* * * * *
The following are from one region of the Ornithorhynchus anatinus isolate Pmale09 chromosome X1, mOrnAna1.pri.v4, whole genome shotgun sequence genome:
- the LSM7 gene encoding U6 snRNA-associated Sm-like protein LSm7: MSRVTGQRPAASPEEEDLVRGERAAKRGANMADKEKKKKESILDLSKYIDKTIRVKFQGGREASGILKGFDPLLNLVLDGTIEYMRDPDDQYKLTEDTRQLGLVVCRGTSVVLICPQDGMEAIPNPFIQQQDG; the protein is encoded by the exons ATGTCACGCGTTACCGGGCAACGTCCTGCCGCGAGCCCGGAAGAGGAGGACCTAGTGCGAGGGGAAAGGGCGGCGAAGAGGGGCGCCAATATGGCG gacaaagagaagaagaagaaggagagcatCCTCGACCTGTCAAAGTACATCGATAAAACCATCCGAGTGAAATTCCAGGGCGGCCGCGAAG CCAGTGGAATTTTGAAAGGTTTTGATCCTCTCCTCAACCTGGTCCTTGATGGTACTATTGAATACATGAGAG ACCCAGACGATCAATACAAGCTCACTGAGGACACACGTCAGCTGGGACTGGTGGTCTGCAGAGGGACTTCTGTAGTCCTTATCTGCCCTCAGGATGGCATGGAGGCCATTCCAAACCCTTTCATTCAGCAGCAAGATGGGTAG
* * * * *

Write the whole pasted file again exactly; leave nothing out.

The following are from one region of the Ornithorhynchus anatinus isolate Pmale09 chromosome X1, mOrnAna1.pri.v4, whole genome shotgun sequence genome:
- the LSM7 gene encoding U6 snRNA-associated Sm-like protein LSm7: MSRVTGQRPAASPEEEDLVRGERAAKRGANMADKEKKKKESILDLSKYIDKTIRVKFQGGREASGILKGFDPLLNLVLDGTIEYMRDPDDQYKLTEDTRQLGLVVCRGTSVVLICPQDGMEAIPNPFIQQQDG; the protein is encoded by the exons ATGTCACGCGTTACCGGGCAACGTCCTGCCGCGAGCCCGGAAGAGGAGGACCTAGTGCGAGGGGAAAGGGCGGCGAAGAGGGGCGCCAATATGGCG gacaaagagaagaagaagaaggagagcatCCTCGACCTGTCAAAGTACATCGATAAAACCATCCGAGTGAAATTCCAGGGCGGCCGCGAAG CCAGTGGAATTTTGAAAGGTTTTGATCCTCTCCTCAACCTGGTCCTTGATGGTACTATTGAATACATGAGAG ACCCAGACGATCAATACAAGCTCACTGAGGACACACGTCAGCTGGGACTGGTGGTCTGCAGAGGGACTTCTGTAGTCCTTATCTGCCCTCAGGATGGCATGGAGGCCATTCCAAACCCTTTCATTCAGCAGCAAGATGGGTAG